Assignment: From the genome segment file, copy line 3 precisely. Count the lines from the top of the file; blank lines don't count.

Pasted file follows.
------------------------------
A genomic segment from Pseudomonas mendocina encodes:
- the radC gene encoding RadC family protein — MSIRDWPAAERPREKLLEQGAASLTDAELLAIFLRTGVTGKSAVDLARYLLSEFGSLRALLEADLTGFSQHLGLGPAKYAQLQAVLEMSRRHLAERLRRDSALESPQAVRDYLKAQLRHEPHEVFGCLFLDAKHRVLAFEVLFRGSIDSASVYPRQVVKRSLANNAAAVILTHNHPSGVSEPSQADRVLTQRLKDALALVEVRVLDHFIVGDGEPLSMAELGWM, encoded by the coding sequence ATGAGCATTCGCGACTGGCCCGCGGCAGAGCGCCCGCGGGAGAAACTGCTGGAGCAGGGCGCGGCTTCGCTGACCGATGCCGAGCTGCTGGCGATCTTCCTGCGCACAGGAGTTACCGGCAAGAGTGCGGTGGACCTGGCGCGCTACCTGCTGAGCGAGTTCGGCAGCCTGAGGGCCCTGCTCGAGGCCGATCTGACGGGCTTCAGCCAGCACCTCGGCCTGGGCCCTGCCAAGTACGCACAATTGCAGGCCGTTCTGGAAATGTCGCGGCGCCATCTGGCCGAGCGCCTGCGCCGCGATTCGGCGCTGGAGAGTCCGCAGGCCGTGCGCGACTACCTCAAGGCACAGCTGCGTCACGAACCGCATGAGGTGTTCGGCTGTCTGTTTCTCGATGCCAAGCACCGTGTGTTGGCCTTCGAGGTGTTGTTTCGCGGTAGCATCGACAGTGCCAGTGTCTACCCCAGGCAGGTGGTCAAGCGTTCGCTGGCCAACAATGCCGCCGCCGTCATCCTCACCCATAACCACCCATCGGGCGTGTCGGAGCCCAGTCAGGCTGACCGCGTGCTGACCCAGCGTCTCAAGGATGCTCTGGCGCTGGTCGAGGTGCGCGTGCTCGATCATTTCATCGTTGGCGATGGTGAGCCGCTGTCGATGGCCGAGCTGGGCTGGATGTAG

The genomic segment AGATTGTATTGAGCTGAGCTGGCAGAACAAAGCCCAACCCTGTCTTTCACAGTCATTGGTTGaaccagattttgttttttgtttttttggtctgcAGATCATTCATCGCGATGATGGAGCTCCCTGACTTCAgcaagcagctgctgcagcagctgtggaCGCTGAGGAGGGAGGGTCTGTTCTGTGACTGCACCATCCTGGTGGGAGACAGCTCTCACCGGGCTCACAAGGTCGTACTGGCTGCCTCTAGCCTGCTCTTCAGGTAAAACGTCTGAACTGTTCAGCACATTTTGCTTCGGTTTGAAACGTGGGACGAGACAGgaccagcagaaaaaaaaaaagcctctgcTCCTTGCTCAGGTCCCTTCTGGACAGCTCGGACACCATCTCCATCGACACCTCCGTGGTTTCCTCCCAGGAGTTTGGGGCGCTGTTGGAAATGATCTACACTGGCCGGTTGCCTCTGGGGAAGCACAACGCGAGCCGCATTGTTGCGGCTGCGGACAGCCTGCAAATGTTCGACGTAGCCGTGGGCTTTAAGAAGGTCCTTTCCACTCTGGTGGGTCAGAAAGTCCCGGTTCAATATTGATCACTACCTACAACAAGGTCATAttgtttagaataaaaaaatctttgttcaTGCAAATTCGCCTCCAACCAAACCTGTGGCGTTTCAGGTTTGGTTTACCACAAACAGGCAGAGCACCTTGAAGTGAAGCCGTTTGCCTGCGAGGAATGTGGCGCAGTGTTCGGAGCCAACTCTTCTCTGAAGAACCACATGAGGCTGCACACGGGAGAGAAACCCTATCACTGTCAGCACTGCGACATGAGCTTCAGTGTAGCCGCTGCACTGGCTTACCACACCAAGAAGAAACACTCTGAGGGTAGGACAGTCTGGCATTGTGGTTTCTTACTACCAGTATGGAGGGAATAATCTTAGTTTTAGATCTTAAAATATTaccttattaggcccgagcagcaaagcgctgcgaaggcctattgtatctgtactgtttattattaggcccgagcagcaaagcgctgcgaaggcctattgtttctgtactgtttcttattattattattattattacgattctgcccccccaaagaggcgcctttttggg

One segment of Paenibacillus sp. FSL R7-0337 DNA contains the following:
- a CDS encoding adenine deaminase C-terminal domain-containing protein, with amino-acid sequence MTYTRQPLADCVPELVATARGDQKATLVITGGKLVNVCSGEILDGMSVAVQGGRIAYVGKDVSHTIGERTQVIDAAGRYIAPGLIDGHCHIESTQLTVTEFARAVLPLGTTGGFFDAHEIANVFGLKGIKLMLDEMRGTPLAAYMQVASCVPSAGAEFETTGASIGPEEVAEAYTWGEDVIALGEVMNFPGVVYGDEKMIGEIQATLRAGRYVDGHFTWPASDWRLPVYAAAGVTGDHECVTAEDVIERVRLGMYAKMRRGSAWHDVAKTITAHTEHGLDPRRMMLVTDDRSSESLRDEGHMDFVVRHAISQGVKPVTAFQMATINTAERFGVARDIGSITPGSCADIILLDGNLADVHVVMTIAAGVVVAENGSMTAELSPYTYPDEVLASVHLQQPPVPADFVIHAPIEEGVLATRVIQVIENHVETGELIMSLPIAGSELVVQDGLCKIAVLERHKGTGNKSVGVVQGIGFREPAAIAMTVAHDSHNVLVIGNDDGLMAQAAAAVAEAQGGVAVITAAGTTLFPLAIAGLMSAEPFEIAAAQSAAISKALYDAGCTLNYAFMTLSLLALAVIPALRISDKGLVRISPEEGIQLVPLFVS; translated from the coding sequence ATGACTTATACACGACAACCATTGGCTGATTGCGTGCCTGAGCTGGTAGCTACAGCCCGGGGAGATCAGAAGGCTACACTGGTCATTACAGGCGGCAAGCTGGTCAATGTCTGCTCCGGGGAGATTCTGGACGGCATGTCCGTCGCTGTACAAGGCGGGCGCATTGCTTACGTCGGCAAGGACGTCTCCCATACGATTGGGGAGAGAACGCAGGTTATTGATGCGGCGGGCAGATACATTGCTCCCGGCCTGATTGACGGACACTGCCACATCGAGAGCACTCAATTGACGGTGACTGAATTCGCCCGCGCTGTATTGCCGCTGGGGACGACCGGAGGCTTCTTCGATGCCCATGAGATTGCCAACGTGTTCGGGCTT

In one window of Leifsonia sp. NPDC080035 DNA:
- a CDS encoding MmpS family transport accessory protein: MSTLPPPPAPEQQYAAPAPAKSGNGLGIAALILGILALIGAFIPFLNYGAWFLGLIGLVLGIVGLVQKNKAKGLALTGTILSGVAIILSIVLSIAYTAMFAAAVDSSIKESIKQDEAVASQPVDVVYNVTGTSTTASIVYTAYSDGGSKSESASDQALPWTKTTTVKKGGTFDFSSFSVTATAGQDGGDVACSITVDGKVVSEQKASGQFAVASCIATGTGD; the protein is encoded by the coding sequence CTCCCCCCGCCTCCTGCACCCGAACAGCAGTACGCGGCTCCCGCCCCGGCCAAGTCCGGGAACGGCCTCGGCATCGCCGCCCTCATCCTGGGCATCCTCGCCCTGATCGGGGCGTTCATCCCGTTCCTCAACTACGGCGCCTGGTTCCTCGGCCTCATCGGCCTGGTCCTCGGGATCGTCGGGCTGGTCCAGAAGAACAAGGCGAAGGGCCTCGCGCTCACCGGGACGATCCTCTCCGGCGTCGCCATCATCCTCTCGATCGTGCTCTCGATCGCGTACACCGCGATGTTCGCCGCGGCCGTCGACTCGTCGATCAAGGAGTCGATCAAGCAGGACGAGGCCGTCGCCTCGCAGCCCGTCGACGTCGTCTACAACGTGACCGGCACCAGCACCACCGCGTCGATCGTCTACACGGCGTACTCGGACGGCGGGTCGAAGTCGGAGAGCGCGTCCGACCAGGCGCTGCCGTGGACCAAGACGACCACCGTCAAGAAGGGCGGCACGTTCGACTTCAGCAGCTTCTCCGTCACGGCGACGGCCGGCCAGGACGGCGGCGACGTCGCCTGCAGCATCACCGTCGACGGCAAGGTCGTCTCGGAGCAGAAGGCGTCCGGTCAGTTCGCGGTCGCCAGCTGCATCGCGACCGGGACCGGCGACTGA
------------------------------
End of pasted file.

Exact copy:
The genomic segment AGATTGTATTGAGCTGAGCTGGCAGAACAAAGCCCAACCCTGTCTTTCACAGTCATTGGTTGaaccagattttgttttttgtttttttggtctgcAGATCATTCATCGCGATGATGGAGCTCCCTGACTTCAgcaagcagctgctgcagcagctgtggaCGCTGAGGAGGGAGGGTCTGTTCTGTGACTGCACCATCCTGGTGGGAGACAGCTCTCACCGGGCTCACAAGGTCGTACTGGCTGCCTCTAGCCTGCTCTTCAGGTAAAACGTCTGAACTGTTCAGCACATTTTGCTTCGGTTTGAAACGTGGGACGAGACAGgaccagcagaaaaaaaaaaagcctctgcTCCTTGCTCAGGTCCCTTCTGGACAGCTCGGACACCATCTCCATCGACACCTCCGTGGTTTCCTCCCAGGAGTTTGGGGCGCTGTTGGAAATGATCTACACTGGCCGGTTGCCTCTGGGGAAGCACAACGCGAGCCGCATTGTTGCGGCTGCGGACAGCCTGCAAATGTTCGACGTAGCCGTGGGCTTTAAGAAGGTCCTTTCCACTCTGGTGGGTCAGAAAGTCCCGGTTCAATATTGATCACTACCTACAACAAGGTCATAttgtttagaataaaaaaatctttgttcaTGCAAATTCGCCTCCAACCAAACCTGTGGCGTTTCAGGTTTGGTTTACCACAAACAGGCAGAGCACCTTGAAGTGAAGCCGTTTGCCTGCGAGGAATGTGGCGCAGTGTTCGGAGCCAACTCTTCTCTGAAGAACCACATGAGGCTGCACACGGGAGAGAAACCCTATCACTGTCAGCACTGCGACATGAGCTTCAGTGTAGCCGCTGCACTGGCTTACCACACCAAGAAGAAACACTCTGAGGGTAGGACAGTCTGGCATTGTGGTTTCTTACTACCAGTATGGAGGGAATAATCTTAGTTTTAGATCTTAAAATATTaccttattaggcccgagcagcaaagcgctgcgaaggcctattgtatctgtactgtttattattaggcccgagcagcaaagcgctgcgaaggcctattgtttctgtactgtttcttattattattattattattacgattctgcccccccaaagaggcgcctttttggg